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International Journal of Architecture and Engineering

Transformation, recovery and restoration project of the city and the Reducción of Santa Ana in the province of Misiones (Argentina) 1992-1995
The Jesuit experiment of the Misiones de Guaraníes was one of the most important works of the colonial Americas. The street system organization, the architectural characteristics of its Reducciones, the socio-economic structure, and the results obtained with the Guaraní population, made the Provincia Jesuitical of Paraguay, founded in 1607, the most densely populated and well organized of all the populations in the Rioplatense area during its maximum development in the XVIII century. The Reducciones or Misiones of the Guaraníes Indio were unique examples both for their urban and architectural models and for their social organization, recalling Plato’s Republic and the “political novels” of the XVI and XVII centuries. Some of these settlements—San Ignacio, Santa Ana, Loreto— have been declared UNESCO World Heritage Sites. The development of this singular endeavor extended, beyond geographical and administrative limits, between Bolivia, Paraguay, Brazil, and Argentina. This constructed utopia ended with the expulsion of the Jesuits in 1768. The ruins of the Misione, give testimony of a truly important historical event. They force themselves on our attention as tangible remains able to remind us of the roots today’s identity. Given the significant unity of the historical, cultural, and anthropological process of which they are testimony, it was necessary to verify the possibility of redefining the geographical, physical and spatial relations, ultimately territorial, with the intent of proposing a homogeneous ensemble. The Guaraní population in Santa Ana fluctuated between 3,800 and 4,000 people. It reached its maximum height of 4,344 inhabitants in 1768 at the time of the expulsion of the Jesuits, when together with other settlements of the ancient department of Candelaria, it passed under the rule of Paraguay until 1865. Since then, only the majestic ruins have remained to bear witness to the Jesuit experience in that region. The modern city of Santa Ana was founded in 1883 in the framework of the colonization of the Misiones. In the presence of XVIII century architecture, transformed into an archeological object where achieving a philological reconstruction didn’t seem right, especially for the false imprint the rebuilt work would have acquired. The final proposed planning works on the redefinition of the relations between the monument, the Reducción, the XIX century city and the surrounding territory. We propose rebuilding the relationship between the jesuit-guaraníes “signs” and the traces of the XIX century. The layouts, the unfinished of an architecture that can only be rebuilt in part, the tight connection with the geography of the places, have represented fundamental themes for the recovery of these settlements. The work group was comprised of: Agostino Bossi, Ludovico Maria Fusco, Luigi Pisciotti, Dante Rabitti, architects and professors of the Università degli Studi di Napoli Federico II in Naples, with the reprasentatives of the Province of Misiones, Graciela Cambas and Alfredo Poenitz, historians, Ruth Adela Poujade, archeologist, Mary E. Gonzáles, architect.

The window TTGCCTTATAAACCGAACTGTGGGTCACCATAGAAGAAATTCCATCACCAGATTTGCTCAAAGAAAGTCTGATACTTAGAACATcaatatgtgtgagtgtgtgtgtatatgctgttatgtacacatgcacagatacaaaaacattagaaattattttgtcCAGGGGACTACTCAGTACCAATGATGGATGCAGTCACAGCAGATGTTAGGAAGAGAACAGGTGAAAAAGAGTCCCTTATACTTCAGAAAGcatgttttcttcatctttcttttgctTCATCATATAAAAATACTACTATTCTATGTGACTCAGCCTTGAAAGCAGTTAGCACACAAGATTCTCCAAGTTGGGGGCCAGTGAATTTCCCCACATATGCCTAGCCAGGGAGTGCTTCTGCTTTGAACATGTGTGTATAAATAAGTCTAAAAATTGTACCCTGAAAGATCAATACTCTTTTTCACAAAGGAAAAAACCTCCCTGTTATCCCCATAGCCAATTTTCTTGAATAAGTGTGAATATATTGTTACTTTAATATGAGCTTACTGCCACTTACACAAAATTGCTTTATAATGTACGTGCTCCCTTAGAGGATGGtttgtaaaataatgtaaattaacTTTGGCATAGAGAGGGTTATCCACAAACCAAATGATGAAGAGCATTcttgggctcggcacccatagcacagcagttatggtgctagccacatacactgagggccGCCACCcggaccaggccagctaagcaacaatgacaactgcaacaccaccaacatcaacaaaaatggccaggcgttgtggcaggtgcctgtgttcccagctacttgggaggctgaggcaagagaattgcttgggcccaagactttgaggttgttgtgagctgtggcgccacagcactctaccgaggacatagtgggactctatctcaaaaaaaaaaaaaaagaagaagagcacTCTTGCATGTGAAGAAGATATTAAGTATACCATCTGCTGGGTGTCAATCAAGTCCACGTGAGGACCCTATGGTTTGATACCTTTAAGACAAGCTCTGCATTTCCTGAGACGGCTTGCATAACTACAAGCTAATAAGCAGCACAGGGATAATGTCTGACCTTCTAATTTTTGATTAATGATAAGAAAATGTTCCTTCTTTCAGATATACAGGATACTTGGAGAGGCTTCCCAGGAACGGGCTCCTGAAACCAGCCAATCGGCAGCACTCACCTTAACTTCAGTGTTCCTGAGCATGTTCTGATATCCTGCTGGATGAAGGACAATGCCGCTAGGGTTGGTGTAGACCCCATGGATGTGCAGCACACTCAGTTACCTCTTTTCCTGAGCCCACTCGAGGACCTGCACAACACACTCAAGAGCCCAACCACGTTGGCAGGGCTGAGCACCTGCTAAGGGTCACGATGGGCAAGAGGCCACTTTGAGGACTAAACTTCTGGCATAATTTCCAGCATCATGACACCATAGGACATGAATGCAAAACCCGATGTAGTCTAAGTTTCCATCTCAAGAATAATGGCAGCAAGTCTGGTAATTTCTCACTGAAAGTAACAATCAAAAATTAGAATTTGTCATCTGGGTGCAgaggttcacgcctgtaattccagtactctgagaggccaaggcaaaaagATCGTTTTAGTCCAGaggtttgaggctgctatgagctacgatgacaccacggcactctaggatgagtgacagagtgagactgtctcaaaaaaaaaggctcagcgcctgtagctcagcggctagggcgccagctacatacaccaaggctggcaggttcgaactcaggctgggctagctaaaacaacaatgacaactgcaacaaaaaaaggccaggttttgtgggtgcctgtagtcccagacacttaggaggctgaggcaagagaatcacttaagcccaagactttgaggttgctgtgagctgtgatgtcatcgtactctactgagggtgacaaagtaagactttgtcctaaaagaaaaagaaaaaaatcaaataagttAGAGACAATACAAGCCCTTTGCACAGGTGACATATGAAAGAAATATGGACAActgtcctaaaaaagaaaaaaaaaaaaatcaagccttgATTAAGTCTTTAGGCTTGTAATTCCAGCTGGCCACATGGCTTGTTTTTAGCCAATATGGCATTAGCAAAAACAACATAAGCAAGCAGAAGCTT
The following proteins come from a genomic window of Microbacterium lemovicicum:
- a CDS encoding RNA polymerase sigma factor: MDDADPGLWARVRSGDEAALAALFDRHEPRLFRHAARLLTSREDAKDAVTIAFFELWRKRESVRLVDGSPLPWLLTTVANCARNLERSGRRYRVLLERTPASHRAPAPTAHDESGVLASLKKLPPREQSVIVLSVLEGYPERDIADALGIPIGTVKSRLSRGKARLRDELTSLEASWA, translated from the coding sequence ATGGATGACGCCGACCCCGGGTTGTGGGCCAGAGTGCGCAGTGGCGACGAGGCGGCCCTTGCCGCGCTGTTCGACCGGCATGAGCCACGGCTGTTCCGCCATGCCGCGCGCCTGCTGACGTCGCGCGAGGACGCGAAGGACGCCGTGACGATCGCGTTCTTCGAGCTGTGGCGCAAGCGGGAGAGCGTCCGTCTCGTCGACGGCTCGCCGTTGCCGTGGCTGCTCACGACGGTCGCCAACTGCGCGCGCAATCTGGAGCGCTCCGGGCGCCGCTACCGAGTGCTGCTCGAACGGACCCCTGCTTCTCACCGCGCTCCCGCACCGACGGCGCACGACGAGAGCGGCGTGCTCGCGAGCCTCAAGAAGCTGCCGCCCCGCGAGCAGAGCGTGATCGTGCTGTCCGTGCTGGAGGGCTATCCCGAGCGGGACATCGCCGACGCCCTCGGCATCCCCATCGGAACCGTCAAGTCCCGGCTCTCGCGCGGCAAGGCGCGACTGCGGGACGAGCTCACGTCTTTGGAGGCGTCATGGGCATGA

pagine: 37-48
DOI: 10.4399/97888548858684
data pubblicazione: Luglio 2015
editore: Aracne